Ponant’s entry level staterooms are a similar size to Viking’s, and all but a handful on the Sisterships come with a private outdoor balcony. The largest option on the Sisterships is the Owner’s Suite coming in at 45 m² (484 ft²) on most vessels, and 54 m² (581 ft²) on Le Lyrial. Le Commandant-Charcot has the most generous suite in the fleet, with the Owner’s Suite on the Polar Explorer offering 114 m² (1,227 ft²) of space.

 

 

Who provides the best value – a Viking or Ponant Expedition?

Both Ponant and Viking expeditions are considered all inclusive, offering complimentary dining, Wi-Fi, and a selection of non-alcoholic and alcoholic beverages as part of the cruise fare. Expedition excursions are also included and vary depending on ship facilities, so it is worth looking closely at each itinerary and the operating ship to determine which is right for you.

In the Polar regions, both lines provide guests with a parka to keep, as well as the use of boots for the duration of the journey. Viking also provides waterproof pants and excursion gear such as trekking poles complimentary, whereas guests cruising with Ponant will need to buy/rent their own gear beyond the parka and boots provided.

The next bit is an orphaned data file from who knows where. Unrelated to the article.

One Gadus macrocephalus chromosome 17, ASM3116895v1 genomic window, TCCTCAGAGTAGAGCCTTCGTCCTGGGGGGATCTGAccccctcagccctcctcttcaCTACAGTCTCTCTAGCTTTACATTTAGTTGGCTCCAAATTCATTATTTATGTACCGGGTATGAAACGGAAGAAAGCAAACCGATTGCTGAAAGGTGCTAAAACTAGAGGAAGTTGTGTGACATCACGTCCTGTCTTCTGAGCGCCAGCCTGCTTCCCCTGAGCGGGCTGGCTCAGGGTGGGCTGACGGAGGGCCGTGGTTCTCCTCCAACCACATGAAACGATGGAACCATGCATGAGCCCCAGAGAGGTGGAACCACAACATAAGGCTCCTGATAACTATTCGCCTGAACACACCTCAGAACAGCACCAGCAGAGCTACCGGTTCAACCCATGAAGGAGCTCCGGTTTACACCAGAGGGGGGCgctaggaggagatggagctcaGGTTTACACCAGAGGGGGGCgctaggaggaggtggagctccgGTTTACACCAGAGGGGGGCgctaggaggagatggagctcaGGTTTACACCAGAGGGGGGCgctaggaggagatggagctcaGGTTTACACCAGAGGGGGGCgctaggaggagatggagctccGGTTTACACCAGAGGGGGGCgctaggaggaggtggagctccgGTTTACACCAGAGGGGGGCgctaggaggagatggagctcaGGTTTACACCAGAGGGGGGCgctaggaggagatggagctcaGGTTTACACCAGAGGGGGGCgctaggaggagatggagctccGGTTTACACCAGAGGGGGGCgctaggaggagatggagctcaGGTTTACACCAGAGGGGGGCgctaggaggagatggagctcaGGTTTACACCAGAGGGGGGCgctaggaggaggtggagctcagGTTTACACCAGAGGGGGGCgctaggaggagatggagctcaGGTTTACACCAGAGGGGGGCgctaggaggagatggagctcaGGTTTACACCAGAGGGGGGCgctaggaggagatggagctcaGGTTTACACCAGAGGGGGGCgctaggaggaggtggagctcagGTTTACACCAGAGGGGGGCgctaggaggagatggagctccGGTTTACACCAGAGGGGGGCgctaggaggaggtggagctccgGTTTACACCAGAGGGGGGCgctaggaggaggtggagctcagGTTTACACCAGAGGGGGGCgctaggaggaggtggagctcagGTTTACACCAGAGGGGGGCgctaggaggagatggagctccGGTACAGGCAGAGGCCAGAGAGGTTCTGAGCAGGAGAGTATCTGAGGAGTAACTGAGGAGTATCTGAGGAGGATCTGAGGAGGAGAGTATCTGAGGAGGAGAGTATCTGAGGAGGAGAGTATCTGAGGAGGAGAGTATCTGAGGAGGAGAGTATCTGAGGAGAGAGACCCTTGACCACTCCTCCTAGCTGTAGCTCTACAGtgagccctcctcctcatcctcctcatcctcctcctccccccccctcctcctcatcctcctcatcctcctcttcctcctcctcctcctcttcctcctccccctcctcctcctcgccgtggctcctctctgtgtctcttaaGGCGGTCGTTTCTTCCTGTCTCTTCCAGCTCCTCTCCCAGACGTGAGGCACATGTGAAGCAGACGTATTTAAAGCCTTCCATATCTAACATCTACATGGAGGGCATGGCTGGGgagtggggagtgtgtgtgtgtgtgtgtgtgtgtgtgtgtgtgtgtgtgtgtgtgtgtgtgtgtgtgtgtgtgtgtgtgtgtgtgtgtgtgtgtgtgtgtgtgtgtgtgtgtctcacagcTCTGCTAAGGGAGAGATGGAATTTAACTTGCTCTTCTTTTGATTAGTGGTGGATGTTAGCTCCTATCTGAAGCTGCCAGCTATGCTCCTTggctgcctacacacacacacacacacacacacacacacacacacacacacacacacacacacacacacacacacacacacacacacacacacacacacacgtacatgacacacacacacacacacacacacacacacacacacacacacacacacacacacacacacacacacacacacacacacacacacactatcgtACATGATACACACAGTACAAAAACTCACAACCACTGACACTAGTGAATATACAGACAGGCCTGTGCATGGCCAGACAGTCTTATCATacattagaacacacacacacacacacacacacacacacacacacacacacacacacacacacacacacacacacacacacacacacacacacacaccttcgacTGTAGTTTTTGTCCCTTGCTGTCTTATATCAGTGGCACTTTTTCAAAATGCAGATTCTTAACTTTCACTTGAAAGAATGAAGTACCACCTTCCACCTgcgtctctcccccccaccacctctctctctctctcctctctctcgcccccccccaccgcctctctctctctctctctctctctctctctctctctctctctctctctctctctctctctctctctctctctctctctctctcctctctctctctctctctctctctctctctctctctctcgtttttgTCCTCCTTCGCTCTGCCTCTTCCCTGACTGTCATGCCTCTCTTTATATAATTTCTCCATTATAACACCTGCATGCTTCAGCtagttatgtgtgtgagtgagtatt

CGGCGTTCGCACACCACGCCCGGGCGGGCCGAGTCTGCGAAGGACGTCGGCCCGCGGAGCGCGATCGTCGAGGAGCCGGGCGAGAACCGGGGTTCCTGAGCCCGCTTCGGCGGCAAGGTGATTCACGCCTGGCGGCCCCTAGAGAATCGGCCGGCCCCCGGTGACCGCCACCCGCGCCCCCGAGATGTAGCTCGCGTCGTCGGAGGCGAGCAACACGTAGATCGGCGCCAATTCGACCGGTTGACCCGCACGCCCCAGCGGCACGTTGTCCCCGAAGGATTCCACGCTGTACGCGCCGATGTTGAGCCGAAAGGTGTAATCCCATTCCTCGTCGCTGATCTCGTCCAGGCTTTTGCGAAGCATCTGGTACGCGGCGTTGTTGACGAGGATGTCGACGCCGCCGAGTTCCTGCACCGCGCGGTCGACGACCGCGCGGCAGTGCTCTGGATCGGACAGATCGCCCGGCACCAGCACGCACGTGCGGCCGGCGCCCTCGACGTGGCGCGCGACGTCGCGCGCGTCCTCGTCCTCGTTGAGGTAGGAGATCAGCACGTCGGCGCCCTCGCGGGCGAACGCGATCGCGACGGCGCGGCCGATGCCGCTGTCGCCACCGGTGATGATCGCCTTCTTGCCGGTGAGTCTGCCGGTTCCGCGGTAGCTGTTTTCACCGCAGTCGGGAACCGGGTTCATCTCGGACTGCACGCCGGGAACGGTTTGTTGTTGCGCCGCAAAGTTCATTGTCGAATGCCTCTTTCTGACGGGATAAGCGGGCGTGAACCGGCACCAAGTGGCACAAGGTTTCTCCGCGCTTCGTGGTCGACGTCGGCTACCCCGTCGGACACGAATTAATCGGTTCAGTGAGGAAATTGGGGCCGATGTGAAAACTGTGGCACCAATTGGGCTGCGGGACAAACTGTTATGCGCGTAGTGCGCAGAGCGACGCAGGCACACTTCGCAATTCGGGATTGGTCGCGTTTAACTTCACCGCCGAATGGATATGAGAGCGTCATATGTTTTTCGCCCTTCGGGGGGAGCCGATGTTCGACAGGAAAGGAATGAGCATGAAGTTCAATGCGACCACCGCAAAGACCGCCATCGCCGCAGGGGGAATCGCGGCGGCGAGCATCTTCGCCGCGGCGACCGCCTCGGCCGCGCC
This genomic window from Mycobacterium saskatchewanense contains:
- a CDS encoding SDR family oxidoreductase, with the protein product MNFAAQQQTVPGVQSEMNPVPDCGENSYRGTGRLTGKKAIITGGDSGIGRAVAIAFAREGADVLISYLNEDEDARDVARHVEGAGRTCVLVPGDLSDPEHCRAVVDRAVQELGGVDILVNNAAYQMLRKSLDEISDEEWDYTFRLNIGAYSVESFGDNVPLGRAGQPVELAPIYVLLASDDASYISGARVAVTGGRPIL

Ponant’s alcohol offering is more comprehensive with an open bar for beer, wine and spirits (excluding premium label spirits and champagne). Viking includes house beers and wine at lunch and dinner only and guests can either pay per beverage outside of this offering, or upgrade to a Silver Spirits Package.

When it comes to gratuities, these are included in Viking’s fares, but not with Ponant. Gratuities are not required when cruising with Ponant and are payable at guest discretion. If passengers do wish to tip, it is general practice for an envelope to be provided at the end of the cruise for guests to return to reception. Ponant guide that this is generally in the range of €10-12 per day per passenger.

Expedition cruising comes with high operating costs and choosing the right cruise line comes down to which delivers the right inclusions, itinerary, and experience for your investment. This is a highly personal decision but once made will be one that gives you an unforgettable experience in the world’s most remarkable locations.